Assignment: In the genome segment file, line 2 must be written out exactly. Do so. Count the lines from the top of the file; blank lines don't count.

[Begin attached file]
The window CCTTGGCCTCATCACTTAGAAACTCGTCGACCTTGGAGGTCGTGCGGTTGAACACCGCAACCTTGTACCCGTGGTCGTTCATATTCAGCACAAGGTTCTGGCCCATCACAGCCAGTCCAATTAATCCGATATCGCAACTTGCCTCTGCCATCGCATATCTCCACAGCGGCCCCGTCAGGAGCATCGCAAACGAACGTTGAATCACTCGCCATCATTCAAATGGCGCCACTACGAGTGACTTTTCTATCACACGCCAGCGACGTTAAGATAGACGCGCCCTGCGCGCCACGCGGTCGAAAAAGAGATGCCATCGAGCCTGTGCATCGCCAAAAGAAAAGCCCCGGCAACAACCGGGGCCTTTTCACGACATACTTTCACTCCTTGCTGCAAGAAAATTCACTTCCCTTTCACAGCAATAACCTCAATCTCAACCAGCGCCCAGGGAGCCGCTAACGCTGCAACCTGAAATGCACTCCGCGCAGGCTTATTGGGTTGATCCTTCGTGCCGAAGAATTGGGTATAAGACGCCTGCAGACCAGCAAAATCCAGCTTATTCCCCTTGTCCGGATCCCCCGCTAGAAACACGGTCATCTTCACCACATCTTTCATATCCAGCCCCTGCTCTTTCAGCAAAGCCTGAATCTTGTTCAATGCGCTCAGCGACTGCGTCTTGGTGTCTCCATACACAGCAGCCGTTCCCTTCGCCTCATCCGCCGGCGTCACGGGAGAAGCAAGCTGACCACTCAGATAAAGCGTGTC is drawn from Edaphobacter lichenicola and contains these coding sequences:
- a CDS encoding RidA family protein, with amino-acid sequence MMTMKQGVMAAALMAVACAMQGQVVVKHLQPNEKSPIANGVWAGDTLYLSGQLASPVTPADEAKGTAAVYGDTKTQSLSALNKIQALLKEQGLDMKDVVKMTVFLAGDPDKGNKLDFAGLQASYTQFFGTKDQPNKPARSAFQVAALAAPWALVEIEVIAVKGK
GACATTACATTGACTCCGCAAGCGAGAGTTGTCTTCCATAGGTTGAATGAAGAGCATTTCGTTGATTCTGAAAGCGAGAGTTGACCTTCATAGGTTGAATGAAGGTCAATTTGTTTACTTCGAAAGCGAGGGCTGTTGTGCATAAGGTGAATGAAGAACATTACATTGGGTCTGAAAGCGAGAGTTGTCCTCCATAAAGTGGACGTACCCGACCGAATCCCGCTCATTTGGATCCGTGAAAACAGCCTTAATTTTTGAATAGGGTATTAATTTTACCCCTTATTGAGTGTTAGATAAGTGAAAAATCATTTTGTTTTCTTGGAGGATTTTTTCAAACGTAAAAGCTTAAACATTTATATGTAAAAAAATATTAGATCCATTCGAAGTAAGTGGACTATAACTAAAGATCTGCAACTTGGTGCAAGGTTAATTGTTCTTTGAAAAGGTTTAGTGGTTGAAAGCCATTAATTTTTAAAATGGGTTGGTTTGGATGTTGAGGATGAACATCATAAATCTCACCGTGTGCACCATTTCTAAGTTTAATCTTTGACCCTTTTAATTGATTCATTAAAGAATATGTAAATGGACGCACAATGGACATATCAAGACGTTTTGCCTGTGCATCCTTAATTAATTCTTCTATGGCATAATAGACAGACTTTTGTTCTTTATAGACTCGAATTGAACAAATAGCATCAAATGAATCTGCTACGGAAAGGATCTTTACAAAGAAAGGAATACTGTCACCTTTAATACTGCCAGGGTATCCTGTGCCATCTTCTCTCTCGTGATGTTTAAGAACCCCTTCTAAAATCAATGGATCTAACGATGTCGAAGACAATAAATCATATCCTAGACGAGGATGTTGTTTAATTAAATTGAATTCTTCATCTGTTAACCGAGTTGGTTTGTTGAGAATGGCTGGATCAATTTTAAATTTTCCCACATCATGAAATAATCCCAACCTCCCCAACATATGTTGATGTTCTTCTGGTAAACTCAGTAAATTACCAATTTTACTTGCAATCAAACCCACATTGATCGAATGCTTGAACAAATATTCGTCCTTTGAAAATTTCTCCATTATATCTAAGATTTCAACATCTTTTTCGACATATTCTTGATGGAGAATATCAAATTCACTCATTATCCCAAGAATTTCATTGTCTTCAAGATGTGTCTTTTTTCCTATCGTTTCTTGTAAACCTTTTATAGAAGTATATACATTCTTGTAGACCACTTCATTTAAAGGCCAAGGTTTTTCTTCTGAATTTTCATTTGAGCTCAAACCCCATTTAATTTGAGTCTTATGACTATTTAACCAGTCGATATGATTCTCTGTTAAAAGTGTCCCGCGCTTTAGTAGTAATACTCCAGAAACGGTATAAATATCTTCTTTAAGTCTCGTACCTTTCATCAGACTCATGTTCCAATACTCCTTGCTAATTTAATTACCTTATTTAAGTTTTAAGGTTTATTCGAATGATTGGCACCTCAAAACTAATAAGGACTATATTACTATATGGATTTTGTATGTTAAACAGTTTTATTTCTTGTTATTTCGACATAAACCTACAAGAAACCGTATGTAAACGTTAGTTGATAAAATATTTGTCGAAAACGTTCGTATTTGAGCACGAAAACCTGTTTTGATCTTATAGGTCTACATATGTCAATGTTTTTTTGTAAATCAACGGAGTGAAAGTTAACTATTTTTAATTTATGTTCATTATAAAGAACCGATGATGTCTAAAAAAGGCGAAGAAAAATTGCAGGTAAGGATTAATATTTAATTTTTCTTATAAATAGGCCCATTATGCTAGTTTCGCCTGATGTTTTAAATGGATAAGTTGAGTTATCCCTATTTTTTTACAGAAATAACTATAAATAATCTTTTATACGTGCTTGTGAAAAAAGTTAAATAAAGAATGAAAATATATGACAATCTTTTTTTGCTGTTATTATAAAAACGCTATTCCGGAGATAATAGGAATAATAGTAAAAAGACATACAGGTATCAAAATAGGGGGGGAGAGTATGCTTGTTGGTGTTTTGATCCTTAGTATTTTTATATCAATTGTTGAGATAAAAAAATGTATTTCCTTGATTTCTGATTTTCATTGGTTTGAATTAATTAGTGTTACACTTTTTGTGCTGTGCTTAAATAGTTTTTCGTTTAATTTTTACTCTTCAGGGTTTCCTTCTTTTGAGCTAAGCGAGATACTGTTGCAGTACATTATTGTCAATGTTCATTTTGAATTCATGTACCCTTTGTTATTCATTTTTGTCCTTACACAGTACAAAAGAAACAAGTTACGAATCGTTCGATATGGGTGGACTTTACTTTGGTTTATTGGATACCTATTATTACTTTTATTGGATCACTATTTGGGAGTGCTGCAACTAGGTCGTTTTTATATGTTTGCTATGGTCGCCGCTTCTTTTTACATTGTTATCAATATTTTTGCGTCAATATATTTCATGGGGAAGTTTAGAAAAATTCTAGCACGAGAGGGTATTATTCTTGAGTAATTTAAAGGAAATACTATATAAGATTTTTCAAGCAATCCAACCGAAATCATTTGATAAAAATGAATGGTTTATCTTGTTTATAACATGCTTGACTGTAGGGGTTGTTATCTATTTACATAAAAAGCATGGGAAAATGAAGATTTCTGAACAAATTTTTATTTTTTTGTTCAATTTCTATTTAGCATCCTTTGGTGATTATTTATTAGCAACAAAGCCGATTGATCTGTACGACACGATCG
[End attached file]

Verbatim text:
- a CDS encoding RidA family protein, with amino-acid sequence MMTMKQGVMAAALMAVACAMQGQVVVKHLQPNEKSPIANGVWAGDTLYLSGQLASPVTPADEAKGTAAVYGDTKTQSLSALNKIQALLKEQGLDMKDVVKMTVFLAGDPDKGNKLDFAGLQASYTQFFGTKDQPNKPARSAFQVAALAAPWALVEIEVIAVKGK